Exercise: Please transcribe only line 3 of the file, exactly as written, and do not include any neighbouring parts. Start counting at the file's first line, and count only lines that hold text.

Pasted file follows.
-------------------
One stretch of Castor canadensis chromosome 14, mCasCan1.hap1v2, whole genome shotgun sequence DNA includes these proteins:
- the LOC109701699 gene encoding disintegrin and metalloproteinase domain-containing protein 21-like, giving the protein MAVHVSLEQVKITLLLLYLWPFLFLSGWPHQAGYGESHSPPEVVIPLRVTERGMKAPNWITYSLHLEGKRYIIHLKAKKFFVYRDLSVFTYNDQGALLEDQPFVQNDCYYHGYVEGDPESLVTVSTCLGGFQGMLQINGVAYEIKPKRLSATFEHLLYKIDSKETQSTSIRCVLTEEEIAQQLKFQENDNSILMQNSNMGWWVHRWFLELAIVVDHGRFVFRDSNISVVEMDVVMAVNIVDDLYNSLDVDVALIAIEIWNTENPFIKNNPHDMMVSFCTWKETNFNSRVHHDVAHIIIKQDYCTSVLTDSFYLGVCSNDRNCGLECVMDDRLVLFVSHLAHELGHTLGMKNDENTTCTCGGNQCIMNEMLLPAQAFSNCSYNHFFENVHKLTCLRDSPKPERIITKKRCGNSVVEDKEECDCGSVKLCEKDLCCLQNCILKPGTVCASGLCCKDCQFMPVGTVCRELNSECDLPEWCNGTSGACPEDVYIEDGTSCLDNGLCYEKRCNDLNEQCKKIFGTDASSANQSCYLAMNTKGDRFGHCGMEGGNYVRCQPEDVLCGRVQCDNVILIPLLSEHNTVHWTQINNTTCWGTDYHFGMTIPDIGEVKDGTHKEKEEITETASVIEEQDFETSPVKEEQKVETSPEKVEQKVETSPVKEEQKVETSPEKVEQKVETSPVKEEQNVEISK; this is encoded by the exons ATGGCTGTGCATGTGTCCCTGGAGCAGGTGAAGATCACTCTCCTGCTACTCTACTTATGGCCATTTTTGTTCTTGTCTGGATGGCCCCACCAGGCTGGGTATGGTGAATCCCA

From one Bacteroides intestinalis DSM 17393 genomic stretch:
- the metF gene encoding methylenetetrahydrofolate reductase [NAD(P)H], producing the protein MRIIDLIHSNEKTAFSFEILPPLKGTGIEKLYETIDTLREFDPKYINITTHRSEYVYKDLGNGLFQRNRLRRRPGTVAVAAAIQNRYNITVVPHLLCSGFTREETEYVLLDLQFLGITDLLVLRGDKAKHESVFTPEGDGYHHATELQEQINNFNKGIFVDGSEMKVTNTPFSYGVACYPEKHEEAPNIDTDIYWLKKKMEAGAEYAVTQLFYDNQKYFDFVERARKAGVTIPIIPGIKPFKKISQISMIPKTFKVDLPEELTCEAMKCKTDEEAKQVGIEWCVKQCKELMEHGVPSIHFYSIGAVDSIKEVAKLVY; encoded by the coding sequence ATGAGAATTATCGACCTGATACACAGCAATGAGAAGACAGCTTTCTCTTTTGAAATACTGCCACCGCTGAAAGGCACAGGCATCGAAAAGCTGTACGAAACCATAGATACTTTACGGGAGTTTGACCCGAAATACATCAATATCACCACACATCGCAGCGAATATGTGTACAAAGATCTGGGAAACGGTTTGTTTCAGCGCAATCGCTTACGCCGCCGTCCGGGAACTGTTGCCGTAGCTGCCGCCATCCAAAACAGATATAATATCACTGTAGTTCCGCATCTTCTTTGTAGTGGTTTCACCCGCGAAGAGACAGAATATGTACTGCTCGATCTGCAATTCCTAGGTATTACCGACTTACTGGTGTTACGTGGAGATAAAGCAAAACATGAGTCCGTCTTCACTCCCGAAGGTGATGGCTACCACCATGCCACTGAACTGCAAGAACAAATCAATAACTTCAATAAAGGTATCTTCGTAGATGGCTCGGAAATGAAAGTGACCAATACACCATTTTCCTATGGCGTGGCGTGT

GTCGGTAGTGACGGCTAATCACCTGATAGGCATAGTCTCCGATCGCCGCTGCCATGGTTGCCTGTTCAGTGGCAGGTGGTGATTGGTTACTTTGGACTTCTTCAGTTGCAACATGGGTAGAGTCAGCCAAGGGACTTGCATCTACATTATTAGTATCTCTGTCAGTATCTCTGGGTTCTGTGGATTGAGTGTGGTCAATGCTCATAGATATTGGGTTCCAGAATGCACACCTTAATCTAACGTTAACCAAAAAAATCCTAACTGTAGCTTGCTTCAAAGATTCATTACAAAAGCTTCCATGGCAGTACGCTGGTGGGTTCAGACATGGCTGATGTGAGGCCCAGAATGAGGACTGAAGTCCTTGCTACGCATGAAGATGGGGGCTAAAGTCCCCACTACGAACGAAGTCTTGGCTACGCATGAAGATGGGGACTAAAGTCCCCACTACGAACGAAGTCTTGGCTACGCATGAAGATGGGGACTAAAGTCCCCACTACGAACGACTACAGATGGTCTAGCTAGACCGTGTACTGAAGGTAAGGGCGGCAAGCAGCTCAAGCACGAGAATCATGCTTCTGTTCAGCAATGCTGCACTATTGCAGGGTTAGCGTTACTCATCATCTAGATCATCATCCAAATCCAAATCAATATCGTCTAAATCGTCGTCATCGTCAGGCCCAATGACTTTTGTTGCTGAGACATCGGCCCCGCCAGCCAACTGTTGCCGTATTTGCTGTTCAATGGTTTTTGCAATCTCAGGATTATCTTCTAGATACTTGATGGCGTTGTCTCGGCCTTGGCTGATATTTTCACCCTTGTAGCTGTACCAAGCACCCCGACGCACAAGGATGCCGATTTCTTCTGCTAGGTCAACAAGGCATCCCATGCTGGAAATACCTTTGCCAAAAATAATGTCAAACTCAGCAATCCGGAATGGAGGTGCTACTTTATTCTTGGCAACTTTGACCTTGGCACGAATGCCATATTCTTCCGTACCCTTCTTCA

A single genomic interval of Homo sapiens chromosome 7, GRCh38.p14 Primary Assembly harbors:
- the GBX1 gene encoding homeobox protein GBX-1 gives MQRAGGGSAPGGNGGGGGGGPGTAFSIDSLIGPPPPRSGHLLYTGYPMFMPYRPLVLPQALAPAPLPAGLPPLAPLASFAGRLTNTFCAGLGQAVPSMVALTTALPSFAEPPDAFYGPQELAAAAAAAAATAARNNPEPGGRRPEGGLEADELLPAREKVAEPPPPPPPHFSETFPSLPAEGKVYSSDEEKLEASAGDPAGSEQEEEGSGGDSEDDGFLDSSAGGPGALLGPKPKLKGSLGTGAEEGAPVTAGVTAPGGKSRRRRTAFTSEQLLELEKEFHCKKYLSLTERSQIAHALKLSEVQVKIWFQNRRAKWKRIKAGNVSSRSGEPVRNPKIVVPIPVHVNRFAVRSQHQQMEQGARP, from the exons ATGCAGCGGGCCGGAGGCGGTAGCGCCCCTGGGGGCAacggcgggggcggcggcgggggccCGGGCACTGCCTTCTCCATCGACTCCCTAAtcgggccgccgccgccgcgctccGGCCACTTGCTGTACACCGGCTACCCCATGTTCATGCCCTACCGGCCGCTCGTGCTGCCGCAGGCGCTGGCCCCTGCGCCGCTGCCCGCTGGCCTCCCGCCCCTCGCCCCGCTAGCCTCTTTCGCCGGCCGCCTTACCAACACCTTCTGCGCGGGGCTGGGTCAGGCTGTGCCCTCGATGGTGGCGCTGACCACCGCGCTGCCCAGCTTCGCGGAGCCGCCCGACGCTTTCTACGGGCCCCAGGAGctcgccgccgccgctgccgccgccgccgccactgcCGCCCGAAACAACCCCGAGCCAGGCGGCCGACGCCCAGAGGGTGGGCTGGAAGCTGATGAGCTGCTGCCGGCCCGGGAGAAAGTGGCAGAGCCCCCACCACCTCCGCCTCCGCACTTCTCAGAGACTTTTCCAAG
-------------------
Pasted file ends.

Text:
From one Bacteroides intestinalis DSM 17393 genomic stretch: